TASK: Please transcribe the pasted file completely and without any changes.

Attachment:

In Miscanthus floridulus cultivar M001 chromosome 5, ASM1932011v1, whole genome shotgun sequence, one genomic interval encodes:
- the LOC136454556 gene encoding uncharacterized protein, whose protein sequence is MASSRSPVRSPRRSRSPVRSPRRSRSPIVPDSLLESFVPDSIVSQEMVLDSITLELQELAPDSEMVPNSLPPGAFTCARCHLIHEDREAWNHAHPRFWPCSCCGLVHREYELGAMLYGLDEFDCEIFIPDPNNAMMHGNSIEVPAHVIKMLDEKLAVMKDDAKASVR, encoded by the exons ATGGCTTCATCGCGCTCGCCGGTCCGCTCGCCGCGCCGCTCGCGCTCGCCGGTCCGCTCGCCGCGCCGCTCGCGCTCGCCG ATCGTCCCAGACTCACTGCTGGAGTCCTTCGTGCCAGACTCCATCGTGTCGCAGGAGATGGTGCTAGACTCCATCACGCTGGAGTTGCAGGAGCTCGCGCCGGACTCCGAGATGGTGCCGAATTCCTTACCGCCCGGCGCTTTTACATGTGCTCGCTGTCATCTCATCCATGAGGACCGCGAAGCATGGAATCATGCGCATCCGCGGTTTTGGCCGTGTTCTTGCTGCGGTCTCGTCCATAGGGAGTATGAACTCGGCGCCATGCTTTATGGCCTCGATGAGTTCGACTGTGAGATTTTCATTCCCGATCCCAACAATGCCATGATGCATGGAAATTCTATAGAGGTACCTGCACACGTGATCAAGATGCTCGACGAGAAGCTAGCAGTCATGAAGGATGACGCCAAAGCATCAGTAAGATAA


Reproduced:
In Miscanthus floridulus cultivar M001 chromosome 5, ASM1932011v1, whole genome shotgun sequence, one genomic interval encodes:
- the LOC136454556 gene encoding uncharacterized protein, whose protein sequence is MASSRSPVRSPRRSRSPVRSPRRSRSPIVPDSLLESFVPDSIVSQEMVLDSITLELQELAPDSEMVPNSLPPGAFTCARCHLIHEDREAWNHAHPRFWPCSCCGLVHREYELGAMLYGLDEFDCEIFIPDPNNAMMHGNSIEVPAHVIKMLDEKLAVMKDDAKASVR, encoded by the exons ATGGCTTCATCGCGCTCGCCGGTCCGCTCGCCGCGCCGCTCGCGCTCGCCGGTCCGCTCGCCGCGCCGCTCGCGCTCGCCG ATCGTCCCAGACTCACTGCTGGAGTCCTTCGTGCCAGACTCCATCGTGTCGCAGGAGATGGTGCTAGACTCCATCACGCTGGAGTTGCAGGAGCTCGCGCCGGACTCCGAGATGGTGCCGAATTCCTTACCGCCCGGCGCTTTTACATGTGCTCGCTGTCATCTCATCCATGAGGACCGCGAAGCATGGAATCATGCGCATCCGCGGTTTTGGCCGTGTTCTTGCTGCGGTCTCGTCCATAGGGAGTATGAACTCGGCGCCATGCTTTATGGCCTCGATGAGTTCGACTGTGAGATTTTCATTCCCGATCCCAACAATGCCATGATGCATGGAAATTCTATAGAGGTACCTGCACACGTGATCAAGATGCTCGACGAGAAGCTAGCAGTCATGAAGGATGACGCCAAAGCATCAGTAAGATAA